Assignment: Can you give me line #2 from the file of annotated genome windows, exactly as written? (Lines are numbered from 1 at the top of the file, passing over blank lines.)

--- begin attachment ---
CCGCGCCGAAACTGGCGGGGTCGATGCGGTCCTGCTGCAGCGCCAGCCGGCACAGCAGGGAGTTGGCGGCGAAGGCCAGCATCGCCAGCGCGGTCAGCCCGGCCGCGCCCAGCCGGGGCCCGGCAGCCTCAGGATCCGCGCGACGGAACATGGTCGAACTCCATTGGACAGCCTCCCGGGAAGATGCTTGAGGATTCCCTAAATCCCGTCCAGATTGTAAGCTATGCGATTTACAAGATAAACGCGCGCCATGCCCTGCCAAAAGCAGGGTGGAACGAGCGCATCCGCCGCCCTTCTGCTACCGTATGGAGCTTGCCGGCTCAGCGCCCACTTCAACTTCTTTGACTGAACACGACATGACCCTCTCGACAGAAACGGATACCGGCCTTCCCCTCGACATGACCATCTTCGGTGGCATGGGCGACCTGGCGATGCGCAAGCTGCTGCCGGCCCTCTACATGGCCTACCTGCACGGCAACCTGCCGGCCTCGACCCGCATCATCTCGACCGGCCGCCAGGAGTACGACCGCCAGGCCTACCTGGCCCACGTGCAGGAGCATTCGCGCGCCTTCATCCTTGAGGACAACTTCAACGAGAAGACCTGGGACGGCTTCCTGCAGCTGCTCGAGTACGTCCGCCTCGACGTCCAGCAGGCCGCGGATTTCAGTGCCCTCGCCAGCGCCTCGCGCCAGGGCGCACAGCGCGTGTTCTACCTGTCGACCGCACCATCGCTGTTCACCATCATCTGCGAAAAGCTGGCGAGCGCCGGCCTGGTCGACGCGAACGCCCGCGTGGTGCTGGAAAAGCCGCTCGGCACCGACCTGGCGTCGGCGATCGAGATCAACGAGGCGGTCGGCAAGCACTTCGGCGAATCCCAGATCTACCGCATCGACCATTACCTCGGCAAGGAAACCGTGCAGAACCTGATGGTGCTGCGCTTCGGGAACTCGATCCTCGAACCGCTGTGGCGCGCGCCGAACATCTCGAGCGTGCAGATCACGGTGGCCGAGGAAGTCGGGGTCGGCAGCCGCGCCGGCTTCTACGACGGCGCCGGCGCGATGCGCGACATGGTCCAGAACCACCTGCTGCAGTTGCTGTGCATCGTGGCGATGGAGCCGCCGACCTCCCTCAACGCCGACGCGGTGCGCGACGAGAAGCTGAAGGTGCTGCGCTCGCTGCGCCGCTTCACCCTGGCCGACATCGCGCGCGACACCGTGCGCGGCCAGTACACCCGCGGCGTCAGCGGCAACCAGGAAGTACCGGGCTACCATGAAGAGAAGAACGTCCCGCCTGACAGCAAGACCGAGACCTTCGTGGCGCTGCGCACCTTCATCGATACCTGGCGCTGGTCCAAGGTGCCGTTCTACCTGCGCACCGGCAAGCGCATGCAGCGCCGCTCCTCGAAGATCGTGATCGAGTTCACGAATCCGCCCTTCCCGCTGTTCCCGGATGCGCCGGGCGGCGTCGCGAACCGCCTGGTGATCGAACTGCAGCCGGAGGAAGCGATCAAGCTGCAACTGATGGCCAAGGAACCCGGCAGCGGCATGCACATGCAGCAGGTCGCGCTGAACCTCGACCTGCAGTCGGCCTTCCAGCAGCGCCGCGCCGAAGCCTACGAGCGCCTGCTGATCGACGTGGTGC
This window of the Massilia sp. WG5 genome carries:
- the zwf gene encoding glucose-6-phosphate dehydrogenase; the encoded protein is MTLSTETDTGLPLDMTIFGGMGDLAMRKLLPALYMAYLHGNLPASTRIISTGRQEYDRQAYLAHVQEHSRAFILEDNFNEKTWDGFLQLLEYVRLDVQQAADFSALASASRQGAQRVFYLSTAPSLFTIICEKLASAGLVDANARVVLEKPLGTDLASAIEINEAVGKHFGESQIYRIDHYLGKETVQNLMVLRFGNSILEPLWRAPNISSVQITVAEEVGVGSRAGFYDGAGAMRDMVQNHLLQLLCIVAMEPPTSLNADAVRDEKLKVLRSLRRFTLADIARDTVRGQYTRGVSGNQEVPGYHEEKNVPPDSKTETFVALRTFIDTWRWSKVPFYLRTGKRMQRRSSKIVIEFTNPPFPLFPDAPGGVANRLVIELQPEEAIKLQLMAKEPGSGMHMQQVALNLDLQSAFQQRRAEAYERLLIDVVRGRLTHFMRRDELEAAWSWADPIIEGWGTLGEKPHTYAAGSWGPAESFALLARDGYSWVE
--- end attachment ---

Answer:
This window of the Massilia sp. WG5 genome carries: